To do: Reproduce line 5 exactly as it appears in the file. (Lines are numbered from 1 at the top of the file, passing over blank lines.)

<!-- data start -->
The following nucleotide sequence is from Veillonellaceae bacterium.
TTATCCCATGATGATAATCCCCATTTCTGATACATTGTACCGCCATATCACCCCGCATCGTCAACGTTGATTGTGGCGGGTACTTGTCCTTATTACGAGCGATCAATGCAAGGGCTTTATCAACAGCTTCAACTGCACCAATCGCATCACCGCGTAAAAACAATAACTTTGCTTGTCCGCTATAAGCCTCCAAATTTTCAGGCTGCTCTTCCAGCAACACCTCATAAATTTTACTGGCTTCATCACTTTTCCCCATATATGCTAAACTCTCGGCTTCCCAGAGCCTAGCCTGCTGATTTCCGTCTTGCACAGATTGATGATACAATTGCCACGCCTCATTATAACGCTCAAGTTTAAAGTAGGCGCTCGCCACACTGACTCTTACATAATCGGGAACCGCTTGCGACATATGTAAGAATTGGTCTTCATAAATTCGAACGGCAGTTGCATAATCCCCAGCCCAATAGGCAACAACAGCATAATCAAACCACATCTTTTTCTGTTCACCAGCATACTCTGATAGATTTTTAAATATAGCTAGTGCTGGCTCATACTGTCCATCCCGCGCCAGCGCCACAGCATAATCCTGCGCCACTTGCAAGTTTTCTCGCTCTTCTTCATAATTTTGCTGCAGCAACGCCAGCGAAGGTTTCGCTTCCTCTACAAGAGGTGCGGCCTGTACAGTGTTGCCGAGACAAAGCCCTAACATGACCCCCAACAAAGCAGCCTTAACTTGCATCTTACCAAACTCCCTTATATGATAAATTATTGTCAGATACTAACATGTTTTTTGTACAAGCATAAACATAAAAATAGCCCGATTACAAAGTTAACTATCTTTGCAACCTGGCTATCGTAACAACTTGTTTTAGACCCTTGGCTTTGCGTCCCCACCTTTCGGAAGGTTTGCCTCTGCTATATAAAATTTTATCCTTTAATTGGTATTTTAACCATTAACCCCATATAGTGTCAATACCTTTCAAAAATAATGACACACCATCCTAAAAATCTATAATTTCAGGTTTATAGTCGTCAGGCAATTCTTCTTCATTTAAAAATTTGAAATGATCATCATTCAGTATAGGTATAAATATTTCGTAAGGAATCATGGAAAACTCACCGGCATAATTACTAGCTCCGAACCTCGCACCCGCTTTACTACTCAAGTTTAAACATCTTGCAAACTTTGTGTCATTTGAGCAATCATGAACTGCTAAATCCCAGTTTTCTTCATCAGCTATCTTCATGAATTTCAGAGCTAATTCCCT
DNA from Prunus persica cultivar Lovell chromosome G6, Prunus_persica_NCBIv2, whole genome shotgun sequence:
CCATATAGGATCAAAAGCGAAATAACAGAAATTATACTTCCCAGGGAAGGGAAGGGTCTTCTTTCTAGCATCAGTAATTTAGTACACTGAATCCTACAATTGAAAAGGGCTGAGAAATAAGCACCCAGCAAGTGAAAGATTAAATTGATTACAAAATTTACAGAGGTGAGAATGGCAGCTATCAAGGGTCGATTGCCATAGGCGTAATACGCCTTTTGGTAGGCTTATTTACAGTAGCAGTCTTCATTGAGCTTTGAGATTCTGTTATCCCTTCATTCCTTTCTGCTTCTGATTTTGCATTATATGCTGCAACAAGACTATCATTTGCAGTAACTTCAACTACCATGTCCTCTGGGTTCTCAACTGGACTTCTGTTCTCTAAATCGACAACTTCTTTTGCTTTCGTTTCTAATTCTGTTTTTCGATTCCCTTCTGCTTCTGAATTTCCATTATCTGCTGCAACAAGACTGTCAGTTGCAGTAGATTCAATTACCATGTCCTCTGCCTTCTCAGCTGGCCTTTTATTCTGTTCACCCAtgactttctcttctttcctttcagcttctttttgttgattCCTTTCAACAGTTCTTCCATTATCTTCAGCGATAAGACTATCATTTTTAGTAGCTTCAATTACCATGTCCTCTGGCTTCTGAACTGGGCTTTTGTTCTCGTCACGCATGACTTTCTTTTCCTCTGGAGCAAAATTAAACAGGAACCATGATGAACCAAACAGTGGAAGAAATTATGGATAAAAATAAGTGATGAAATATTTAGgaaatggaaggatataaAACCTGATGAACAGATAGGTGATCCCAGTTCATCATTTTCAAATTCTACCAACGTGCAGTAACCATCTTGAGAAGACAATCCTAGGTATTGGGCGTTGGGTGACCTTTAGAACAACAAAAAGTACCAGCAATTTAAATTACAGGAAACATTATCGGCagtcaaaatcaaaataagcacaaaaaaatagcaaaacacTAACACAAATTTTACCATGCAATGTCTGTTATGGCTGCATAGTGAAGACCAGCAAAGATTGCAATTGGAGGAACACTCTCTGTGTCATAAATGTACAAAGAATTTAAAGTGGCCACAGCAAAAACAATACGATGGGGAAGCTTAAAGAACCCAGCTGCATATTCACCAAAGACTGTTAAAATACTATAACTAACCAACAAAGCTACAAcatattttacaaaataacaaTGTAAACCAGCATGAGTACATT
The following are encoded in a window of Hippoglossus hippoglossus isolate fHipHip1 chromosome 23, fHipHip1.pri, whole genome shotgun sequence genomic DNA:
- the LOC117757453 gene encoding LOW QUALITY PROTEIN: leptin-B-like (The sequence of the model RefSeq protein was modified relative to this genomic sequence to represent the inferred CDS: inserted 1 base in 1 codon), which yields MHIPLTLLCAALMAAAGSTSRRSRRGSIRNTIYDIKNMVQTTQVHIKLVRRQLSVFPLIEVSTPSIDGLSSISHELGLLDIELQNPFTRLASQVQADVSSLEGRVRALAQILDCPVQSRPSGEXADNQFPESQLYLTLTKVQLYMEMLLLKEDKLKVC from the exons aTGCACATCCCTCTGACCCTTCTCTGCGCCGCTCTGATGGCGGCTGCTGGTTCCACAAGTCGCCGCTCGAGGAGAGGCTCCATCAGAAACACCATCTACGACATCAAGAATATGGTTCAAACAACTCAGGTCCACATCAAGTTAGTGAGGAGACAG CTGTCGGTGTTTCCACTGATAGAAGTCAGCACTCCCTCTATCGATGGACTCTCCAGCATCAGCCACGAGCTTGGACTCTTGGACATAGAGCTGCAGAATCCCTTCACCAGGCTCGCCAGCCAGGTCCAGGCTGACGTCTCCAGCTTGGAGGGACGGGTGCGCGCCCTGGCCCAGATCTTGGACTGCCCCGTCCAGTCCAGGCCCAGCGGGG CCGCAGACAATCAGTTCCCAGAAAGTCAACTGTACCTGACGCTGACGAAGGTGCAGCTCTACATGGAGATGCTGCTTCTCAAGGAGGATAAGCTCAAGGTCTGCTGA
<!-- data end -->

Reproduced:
The following are encoded in a window of Hippoglossus hippoglossus isolate fHipHip1 chromosome 23, fHipHip1.pri, whole genome shotgun sequence genomic DNA: